KINGSTON TWP. — When children arrive at a fishing day sponsored by the Back Mountain Police Association at Frances Slocum Lake, they are often a bit shy about approaching uniformed police officers.
But after their first encounter with an officer helping put bait on a fishing pole or offering an extra long hotdog smothered in ketchup, they begin to see the officers as friends.
The event, in its 12th year, brings about 150 youngsters out for a day of fishing, fun and education, even providing a fire safety “smoke house.”
“Our goal is for children to have positive interaction with law enforcement,” said Michael Huntzinger, association president and Kingston Township police officer. “We also want to foster young people experiencing the outdoors with their families.”
To Stanley Sims III, 7, the event provided a chance to spend time with his dad Saturday.
Sims, who is autistic, thoroughly enjoyed the day — from making a colorful shirt, to having lunch with his dad, to catching a “two pounder.”
His dad, Stanley Sims Jr., also “really had a blast. It’s planting a seed in our kid’s mind that fishing is fun.”
In addition to helping his own son, Sims also gave a hand to other youngsters, most of who were fishing for the first time.
“After we were done, I helped other kids. Some of their parents didn’t know anything about fishing,” he said.
Meanwhile, brothers 7-year-old Logan and 6-year-old Aiden Faulkner enjoyed making water themed T-shirts, carefully hanging them up to dry in the sun.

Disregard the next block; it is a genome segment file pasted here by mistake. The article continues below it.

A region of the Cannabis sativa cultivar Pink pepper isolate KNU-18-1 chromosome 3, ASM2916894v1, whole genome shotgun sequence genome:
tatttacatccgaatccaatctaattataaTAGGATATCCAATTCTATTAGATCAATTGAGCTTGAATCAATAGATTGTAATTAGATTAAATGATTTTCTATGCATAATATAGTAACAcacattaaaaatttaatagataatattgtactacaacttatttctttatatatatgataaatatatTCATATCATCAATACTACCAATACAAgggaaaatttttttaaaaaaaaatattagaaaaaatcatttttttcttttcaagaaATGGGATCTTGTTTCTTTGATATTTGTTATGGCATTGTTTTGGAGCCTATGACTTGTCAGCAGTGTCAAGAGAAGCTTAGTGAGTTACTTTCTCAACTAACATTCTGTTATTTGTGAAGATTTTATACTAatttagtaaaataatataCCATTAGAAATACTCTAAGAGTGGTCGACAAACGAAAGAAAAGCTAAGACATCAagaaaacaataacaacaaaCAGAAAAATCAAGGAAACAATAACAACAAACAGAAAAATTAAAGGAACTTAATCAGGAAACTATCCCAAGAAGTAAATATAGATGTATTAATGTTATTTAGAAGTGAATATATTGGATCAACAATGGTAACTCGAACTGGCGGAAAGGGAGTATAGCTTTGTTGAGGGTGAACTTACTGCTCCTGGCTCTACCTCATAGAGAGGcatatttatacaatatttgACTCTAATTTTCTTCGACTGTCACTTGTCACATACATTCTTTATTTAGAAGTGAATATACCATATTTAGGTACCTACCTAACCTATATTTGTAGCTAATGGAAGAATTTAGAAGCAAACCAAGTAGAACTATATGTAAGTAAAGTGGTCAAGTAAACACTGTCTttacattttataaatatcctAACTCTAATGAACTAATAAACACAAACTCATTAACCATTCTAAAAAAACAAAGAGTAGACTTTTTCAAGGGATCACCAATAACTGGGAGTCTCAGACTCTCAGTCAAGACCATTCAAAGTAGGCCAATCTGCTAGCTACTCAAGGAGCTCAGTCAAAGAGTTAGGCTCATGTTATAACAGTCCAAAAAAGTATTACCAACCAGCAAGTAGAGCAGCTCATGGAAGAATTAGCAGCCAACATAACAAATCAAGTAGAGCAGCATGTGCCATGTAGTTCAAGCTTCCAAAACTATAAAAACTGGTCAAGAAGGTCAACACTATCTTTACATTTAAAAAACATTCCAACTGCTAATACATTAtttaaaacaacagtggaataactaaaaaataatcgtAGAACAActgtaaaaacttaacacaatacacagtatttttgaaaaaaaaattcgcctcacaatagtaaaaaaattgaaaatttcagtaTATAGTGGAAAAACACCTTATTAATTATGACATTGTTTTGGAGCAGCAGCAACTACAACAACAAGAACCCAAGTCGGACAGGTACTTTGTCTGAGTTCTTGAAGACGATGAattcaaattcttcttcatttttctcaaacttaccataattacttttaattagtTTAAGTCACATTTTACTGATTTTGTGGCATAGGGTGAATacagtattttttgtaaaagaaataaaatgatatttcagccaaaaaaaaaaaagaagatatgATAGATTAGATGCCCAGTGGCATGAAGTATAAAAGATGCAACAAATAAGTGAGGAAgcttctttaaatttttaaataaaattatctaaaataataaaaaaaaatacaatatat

Environmental education specialist Kathy Kelchner led the project. She said rubber fish replicas used for applying paint to the T-shirts were accurate to each species.
“We used bass, trout, bluegills, turtles,” she said, as she looked over the dozens of colorful shirts. “We also used replicas of starfish and seahorses — explaining that all bodies of water eventually end up at the ocean.”
‘Come back anytime’
Event Chairman Ross Piazza said the event required a lot of time and money, but was well worth it.
“We identified about 60 individual things that needed to get done in order to make the event a success and we started getting ready at 6 o’clock this morning,” he said.
Piazza, a member of the Pennsylvania Fish and Boat Commission, said he was recently doing some work at Harvey’s Creek when he was approached by a man who told him his son still talks about the event.
“I asked him if his son was coming out this year,” he said. “And he said, ‘no’”
So Piazza asked him why not.
“He said because my son is 17,” recalled Piazza. “He’s still talking about it nearly seven years later.”
Piazza is especially enthusiastic about two “track chairs” purchased about five years ago. The chairs allow disabled participants to independently move around the event area — even over grassy terrain.
“This year, a 10-year-old youngster who loves using the chair said he guessed this would be his last year,” Piazza said. “And I told him, ‘No, it’s not. You can come back anytime you want. Even if you’re 21, you can come back.’”
The track chairs are also used later in the day when the event opens to members of Wounded Warriors, which assists injured veterans and their families.
Officers from Kingston Township, Forty Fort, Lehman Township, Dallas Borough and Dallas Township police participated in Saturday’s fishing fun. Also assisting children were representatives from the Fish and Boat Commission, Pennsylvania Game Commission, and Department of Conservation and Natural Resources.
Eight Law Enforcement/Police Science students from West Side Career and Technology Center also attended to gain a better understanding what it’s like to be a police officer interacting with the public.
The event is named after Charles “Rusty” Flack, a prominent businessman and philanthropist who died in May 2011.